Excerpted from abstract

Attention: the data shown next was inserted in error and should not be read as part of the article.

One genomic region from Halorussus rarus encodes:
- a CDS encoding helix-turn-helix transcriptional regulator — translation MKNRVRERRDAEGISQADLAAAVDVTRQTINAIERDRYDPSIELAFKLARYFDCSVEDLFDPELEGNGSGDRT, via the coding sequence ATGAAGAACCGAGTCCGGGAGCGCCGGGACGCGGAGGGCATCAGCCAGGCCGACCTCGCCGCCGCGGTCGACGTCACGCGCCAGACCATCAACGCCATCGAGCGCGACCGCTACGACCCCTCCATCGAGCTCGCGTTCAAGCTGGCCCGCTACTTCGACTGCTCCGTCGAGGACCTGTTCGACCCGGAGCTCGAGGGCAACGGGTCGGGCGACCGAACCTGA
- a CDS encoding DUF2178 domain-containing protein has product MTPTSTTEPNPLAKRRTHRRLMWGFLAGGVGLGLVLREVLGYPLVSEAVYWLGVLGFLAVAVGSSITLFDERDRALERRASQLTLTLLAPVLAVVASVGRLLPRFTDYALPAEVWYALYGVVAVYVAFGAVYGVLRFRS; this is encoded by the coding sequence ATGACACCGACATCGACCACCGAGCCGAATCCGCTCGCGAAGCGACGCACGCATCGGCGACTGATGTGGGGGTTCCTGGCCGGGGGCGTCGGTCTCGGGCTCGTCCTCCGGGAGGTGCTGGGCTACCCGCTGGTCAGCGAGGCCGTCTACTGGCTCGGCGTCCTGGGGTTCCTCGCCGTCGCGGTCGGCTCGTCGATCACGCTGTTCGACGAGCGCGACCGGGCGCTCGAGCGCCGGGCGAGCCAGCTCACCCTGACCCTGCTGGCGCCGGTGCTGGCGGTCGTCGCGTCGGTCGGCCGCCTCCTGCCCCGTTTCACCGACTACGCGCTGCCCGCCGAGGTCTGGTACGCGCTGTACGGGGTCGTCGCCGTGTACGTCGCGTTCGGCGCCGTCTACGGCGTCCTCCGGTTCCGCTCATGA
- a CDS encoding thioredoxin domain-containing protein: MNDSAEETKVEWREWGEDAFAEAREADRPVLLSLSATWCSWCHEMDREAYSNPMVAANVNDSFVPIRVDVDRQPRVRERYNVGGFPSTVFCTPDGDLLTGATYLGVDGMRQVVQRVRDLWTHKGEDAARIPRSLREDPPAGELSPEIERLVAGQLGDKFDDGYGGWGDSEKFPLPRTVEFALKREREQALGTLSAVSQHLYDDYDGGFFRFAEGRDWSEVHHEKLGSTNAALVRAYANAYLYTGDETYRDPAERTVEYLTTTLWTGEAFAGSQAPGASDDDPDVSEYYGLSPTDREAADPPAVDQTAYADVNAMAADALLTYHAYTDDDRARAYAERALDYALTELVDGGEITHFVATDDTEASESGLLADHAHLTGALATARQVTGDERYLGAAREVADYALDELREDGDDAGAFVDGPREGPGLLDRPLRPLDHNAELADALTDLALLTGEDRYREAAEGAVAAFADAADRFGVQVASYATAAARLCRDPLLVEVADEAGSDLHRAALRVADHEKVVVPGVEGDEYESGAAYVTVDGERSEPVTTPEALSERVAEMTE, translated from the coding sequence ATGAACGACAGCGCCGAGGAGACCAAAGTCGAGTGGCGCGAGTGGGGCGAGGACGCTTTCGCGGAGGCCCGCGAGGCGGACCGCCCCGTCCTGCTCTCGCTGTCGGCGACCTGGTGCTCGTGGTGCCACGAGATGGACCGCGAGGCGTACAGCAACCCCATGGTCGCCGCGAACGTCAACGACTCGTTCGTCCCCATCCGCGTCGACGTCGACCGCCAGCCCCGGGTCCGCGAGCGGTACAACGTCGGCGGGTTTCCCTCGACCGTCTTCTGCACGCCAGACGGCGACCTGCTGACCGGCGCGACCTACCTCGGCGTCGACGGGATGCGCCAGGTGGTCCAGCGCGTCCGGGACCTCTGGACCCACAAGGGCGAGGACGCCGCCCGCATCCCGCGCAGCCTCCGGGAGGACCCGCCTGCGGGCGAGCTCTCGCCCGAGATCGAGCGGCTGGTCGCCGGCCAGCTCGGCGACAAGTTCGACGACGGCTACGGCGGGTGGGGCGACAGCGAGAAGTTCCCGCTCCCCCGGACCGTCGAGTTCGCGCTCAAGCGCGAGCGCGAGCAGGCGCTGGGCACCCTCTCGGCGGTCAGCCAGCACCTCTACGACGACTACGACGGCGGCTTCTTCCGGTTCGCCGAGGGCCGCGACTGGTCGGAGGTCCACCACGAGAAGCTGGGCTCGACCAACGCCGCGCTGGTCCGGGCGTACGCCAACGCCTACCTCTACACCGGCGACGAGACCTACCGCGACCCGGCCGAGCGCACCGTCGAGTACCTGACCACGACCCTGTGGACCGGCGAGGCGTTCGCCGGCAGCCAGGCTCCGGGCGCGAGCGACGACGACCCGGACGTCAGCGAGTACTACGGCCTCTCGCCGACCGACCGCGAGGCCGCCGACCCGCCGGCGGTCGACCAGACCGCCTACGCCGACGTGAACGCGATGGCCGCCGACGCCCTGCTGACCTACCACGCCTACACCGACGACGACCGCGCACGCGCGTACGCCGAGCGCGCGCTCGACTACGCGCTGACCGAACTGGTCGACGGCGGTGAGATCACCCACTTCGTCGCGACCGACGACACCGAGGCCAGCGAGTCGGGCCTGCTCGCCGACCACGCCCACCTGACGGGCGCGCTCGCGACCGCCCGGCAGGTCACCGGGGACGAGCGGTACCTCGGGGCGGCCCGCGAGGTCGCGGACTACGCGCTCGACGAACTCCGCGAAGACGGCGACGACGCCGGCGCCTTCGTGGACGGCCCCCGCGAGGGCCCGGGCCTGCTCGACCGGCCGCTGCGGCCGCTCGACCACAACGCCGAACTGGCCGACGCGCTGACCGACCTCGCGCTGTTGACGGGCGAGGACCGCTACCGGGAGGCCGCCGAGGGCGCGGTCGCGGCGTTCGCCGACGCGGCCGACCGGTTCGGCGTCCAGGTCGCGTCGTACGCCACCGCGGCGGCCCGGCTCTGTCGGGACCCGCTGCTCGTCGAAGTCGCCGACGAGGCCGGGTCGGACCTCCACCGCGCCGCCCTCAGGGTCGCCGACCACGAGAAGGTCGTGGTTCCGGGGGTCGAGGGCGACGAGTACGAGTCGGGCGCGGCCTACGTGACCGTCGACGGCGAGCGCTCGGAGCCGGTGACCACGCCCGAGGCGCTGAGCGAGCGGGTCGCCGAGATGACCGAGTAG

Over the past few decades, we have witnessed a surge in publicly funded pre-K programs in the United States. Today, policy makers in 45 states and the District of Columbia have adopted them. Combining information from twelve datasets, we use event history analysis (EHA) to examine the influence of a set of predictors on states’ decisions to adopt public pre-K. Findings indicate that party dominance in the legislature, legislative professionalism, and unemployment rates are associated with pre-K adoption; regional proximity to previously adopting states is also significant. The authors discuss implications for policy makers and advocates considering future legislative action in the early childhood education sector, including the expansion of pre-K eligibility requirements.